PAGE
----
The Difference Between Mass-Produced And Craft Beer

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The Difference Between Mass-Produced And Craft Beer

24 August 2022
 Categories: , Blog


Is there really a difference between mass-produced and craft beer? You might think that they're all pretty much the same, but that's not actually the case. 

There is a big distinction between the two, and it's important to understand what it is before you go buying your next six-pack. So let's take a closer look at the differences between mass-produced and craft beer.

The Recipes are Artisanal

When it comes to brewing beer, the decisions about what recipes to use are made by the brewer, not by marketing trends or focus groups. The brewer is the one who decides what ingredients to use and how to combine them to create a unique flavor profile.

While marketing may play a limited role in deciding which beers to brew, it's ultimately up to the brewer to decide what goes into each batch. Craft beers aren't brewed based on the opinions of focus groups regarding taste, extensive market research, or social media and influencer trends.

This allows for a great deal of creativity and flexibility, which is why craft beer is so popular. There are literally thousands of different recipes out there, so there's something for everyone to enjoy, whether you like your beer hoppy or malty, light or dark.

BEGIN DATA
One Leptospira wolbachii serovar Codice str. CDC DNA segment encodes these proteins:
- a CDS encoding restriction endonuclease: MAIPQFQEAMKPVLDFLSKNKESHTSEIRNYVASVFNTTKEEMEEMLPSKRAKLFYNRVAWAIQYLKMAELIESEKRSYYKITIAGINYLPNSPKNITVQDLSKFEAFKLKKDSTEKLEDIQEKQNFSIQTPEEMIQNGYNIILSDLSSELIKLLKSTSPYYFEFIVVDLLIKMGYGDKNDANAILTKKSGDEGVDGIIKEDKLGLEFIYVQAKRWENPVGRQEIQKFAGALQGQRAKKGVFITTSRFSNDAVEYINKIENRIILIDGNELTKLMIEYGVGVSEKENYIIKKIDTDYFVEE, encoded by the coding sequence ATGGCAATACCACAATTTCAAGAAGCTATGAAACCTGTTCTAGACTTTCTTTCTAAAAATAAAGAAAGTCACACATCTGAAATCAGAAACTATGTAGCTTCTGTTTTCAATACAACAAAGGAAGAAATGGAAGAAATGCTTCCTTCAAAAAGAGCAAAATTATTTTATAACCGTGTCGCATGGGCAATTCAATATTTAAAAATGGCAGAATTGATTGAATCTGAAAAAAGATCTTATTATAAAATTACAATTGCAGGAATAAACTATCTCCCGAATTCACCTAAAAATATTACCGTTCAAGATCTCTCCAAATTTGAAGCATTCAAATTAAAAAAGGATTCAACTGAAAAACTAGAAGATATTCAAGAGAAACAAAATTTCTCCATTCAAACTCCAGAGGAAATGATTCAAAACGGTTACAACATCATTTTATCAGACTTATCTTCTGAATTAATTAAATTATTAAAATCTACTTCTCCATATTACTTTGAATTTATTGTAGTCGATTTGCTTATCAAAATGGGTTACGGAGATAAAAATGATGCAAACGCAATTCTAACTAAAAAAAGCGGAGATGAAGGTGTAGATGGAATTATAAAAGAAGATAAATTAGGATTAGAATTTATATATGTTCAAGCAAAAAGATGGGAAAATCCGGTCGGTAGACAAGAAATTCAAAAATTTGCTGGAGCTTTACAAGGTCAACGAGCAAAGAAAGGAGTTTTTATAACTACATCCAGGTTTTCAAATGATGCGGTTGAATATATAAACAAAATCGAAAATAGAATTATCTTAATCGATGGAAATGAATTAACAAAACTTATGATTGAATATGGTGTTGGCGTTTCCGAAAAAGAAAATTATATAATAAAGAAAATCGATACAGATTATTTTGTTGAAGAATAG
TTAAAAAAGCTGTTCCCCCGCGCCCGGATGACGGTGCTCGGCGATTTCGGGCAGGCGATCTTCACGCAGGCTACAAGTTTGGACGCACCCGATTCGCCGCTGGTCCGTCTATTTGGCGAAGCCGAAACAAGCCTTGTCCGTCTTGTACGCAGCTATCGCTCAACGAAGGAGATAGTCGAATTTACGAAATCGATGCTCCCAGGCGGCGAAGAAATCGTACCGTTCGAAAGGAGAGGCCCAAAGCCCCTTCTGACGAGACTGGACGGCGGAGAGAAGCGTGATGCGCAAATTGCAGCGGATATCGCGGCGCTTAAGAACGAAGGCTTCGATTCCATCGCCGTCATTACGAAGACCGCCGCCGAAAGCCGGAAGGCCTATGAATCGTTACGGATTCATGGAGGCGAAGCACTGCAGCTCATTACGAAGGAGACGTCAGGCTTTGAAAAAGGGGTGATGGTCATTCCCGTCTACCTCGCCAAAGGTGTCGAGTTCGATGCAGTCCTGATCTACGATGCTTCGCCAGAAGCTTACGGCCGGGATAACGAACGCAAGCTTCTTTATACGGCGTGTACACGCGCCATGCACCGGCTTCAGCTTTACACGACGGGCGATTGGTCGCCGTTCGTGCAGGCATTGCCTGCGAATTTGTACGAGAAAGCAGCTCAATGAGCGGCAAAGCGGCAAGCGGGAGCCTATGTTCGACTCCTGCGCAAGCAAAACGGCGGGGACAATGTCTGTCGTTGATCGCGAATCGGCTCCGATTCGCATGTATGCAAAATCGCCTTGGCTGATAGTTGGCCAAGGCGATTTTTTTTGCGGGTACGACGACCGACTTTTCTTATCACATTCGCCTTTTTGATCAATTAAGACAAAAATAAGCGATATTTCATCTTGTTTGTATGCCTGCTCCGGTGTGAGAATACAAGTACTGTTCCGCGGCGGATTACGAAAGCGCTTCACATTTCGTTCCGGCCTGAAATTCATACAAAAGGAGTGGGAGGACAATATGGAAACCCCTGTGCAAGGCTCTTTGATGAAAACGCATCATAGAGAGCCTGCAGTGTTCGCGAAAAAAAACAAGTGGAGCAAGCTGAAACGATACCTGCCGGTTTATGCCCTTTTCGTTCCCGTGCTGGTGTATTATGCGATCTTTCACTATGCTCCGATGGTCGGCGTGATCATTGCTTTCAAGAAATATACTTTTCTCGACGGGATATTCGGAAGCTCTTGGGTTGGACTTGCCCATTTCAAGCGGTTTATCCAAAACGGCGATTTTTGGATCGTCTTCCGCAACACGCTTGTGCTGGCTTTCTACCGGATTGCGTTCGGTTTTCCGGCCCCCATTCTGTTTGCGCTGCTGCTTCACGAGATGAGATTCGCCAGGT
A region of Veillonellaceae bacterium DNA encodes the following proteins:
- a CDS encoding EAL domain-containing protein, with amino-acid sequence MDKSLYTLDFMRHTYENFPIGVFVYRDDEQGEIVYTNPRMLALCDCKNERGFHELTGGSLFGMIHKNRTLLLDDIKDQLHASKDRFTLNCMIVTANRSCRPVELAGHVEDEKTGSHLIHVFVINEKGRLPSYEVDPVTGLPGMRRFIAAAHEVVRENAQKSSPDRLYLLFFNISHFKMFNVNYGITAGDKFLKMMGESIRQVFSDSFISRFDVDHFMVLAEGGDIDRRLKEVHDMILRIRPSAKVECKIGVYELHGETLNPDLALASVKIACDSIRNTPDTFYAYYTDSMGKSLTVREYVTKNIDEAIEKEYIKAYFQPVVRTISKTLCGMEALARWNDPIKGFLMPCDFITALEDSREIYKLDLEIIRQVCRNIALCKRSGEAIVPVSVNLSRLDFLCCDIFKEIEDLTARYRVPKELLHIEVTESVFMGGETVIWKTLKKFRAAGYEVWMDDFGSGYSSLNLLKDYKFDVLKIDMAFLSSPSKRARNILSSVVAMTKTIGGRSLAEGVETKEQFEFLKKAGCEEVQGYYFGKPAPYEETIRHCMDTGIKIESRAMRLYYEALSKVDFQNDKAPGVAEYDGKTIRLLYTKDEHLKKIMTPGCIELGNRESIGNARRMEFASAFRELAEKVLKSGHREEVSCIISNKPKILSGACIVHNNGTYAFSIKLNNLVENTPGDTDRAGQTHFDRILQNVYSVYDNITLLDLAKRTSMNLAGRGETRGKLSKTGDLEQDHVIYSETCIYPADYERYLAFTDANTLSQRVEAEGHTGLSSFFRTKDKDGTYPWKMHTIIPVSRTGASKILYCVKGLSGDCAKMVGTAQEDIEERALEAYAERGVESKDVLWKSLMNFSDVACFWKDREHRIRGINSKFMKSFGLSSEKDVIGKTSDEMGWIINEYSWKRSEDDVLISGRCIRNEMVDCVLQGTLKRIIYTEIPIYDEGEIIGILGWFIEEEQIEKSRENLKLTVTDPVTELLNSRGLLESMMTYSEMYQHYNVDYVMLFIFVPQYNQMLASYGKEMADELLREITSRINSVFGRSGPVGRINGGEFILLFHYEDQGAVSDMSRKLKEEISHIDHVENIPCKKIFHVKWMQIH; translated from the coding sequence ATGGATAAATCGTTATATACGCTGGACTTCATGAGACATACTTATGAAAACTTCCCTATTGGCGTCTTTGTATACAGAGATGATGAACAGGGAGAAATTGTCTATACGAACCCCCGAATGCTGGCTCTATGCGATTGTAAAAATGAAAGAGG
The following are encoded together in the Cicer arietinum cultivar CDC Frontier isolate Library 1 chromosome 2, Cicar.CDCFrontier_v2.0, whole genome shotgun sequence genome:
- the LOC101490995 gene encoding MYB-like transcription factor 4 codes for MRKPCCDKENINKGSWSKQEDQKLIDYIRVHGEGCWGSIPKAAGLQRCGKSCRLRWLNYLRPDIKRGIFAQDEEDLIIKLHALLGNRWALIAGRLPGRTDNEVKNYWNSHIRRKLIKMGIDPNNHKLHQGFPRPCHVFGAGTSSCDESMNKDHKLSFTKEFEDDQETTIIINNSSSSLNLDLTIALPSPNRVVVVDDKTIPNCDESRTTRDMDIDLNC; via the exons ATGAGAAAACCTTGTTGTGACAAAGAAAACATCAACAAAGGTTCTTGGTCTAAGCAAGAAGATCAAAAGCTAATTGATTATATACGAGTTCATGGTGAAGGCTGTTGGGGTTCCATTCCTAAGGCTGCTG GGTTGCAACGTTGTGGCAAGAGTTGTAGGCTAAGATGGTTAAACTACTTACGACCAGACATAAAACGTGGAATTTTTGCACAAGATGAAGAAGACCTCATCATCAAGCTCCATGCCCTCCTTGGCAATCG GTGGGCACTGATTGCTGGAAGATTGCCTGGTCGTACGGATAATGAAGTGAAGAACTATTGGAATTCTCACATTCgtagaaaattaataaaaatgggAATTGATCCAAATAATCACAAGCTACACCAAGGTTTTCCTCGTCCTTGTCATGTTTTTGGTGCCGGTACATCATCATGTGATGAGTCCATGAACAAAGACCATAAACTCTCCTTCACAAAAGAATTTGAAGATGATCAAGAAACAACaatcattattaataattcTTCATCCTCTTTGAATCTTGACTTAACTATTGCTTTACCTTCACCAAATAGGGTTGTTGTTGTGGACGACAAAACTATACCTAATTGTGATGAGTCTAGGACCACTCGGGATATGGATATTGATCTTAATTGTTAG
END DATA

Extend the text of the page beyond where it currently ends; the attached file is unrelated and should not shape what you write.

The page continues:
The Production is Relatively Small

In order to be considered a craft brewer, the total gallons of beer produced must be less than 6 million barrels per year. 

This is a relatively small amount in comparison to the overall market share that craft brewers hold. In 2014, craft brewers held 11 percent of the overall market share for beer production in the United States. 

In order to maintain this designation, craft brewers must produce a limited amount of beer each year. This allows them to focus on quality over quantity, and results in a higher quality product for consumers.

The Brewery Ownership is Mostly Independent

Craft breweries are also defined by their independence from large brewing companies. In order to be considered a craft brewery, less than 25 percent of the brewery must be owned or controlled by an alcohol industry member that is not themselves a craft brewer.

This definition helps to ensure that craft breweries are able to remain independent and produce beer according to their own standards. However, as the demand for craft beer continues to grow, it is likely that the definition of a craft brewery will continue to evolve.

Reach out to a company like Daveco Beer, Wine & Spirits to learn more.